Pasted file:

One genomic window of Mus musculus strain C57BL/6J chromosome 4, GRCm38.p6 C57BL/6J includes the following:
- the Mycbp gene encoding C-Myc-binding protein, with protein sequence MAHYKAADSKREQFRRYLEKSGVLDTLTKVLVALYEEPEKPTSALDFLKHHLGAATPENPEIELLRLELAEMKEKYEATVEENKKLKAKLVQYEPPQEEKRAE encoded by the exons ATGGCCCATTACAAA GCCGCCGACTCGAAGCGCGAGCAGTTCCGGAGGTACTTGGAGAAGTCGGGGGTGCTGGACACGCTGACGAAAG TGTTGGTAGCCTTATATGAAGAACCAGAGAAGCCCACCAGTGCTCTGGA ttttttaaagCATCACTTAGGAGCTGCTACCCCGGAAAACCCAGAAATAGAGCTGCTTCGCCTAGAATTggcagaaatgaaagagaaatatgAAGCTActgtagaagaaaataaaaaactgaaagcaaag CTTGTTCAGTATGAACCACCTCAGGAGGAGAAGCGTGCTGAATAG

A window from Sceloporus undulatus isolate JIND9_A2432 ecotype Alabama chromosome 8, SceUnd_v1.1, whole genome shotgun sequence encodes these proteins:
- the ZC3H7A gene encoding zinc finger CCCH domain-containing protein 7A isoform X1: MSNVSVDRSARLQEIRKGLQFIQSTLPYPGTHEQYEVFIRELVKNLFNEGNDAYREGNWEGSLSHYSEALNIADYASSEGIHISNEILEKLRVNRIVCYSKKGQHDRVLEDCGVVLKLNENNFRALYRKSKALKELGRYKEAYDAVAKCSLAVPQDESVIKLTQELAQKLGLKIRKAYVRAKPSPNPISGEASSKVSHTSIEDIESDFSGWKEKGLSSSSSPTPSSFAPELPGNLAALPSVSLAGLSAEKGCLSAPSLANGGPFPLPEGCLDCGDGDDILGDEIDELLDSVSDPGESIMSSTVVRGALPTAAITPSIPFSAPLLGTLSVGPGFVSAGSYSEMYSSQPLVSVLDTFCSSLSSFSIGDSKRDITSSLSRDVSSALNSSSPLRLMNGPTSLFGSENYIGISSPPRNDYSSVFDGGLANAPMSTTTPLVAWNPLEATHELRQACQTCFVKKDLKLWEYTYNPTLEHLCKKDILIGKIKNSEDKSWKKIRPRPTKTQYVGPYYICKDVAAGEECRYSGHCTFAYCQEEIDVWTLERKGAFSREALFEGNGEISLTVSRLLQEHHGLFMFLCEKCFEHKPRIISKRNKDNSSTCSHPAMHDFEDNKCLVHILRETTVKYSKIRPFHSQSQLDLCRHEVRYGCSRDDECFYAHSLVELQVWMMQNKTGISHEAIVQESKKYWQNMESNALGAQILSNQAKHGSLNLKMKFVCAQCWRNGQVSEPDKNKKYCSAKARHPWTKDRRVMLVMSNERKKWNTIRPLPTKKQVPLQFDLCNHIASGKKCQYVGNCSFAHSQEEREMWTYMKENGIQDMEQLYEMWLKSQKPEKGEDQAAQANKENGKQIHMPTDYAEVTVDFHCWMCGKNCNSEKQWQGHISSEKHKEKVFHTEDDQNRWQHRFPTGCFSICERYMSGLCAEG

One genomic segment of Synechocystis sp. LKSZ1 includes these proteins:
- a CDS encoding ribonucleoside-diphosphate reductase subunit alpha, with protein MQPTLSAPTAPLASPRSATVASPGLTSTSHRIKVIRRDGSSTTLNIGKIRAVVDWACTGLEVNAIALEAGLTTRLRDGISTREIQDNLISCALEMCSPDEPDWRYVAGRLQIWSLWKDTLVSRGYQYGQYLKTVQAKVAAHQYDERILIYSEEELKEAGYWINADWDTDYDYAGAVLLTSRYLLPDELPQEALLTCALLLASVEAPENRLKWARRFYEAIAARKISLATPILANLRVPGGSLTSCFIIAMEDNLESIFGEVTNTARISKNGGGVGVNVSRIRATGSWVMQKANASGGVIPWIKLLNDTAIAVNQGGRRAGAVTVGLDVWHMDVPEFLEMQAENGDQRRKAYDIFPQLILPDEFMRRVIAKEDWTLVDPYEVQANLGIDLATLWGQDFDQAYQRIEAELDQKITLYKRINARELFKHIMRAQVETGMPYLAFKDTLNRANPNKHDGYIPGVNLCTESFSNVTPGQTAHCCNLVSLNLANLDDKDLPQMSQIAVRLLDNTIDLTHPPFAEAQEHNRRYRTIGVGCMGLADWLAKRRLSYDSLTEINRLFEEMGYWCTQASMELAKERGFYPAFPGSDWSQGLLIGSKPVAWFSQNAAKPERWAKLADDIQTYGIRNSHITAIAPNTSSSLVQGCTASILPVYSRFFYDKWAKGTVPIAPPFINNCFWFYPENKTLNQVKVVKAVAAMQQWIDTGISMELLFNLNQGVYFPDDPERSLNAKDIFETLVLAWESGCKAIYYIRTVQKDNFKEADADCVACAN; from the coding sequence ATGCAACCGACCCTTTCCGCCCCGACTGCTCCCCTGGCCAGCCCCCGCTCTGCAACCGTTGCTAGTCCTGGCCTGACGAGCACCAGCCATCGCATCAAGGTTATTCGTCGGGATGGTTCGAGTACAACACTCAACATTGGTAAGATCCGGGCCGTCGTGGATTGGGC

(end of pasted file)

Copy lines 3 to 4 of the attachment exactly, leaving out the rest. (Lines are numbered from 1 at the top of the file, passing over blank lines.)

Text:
A window from Sceloporus undulatus isolate JIND9_A2432 ecotype Alabama chromosome 8, SceUnd_v1.1, whole genome shotgun sequence encodes these proteins:
- the ZC3H7A gene encoding zinc finger CCCH domain-containing protein 7A isoform X1: MSNVSVDRSARLQEIRKGLQFIQSTLPYPGTHEQYEVFIRELVKNLFNEGNDAYREGNWEGSLSHYSEALNIADYASSEGIHISNEILEKLRVNRIVCYSKKGQHDRVLEDCGVVLKLNENNFRALYRKSKALKELGRYKEAYDAVAKCSLAVPQDESVIKLTQELAQKLGLKIRKAYVRAKPSPNPISGEASSKVSHTSIEDIESDFSGWKEKGLSSSSSPTPSSFAPELPGNLAALPSVSLAGLSAEKGCLSAPSLANGGPFPLPEGCLDCGDGDDILGDEIDELLDSVSDPGESIMSSTVVRGALPTAAITPSIPFSAPLLGTLSVGPGFVSAGSYSEMYSSQPLVSVLDTFCSSLSSFSIGDSKRDITSSLSRDVSSALNSSSPLRLMNGPTSLFGSENYIGISSPPRNDYSSVFDGGLANAPMSTTTPLVAWNPLEATHELRQACQTCFVKKDLKLWEYTYNPTLEHLCKKDILIGKIKNSEDKSWKKIRPRPTKTQYVGPYYICKDVAAGEECRYSGHCTFAYCQEEIDVWTLERKGAFSREALFEGNGEISLTVSRLLQEHHGLFMFLCEKCFEHKPRIISKRNKDNSSTCSHPAMHDFEDNKCLVHILRETTVKYSKIRPFHSQSQLDLCRHEVRYGCSRDDECFYAHSLVELQVWMMQNKTGISHEAIVQESKKYWQNMESNALGAQILSNQAKHGSLNLKMKFVCAQCWRNGQVSEPDKNKKYCSAKARHPWTKDRRVMLVMSNERKKWNTIRPLPTKKQVPLQFDLCNHIASGKKCQYVGNCSFAHSQEEREMWTYMKENGIQDMEQLYEMWLKSQKPEKGEDQAAQANKENGKQIHMPTDYAEVTVDFHCWMCGKNCNSEKQWQGHISSEKHKEKVFHTEDDQNRWQHRFPTGCFSICERYMSGLCAEG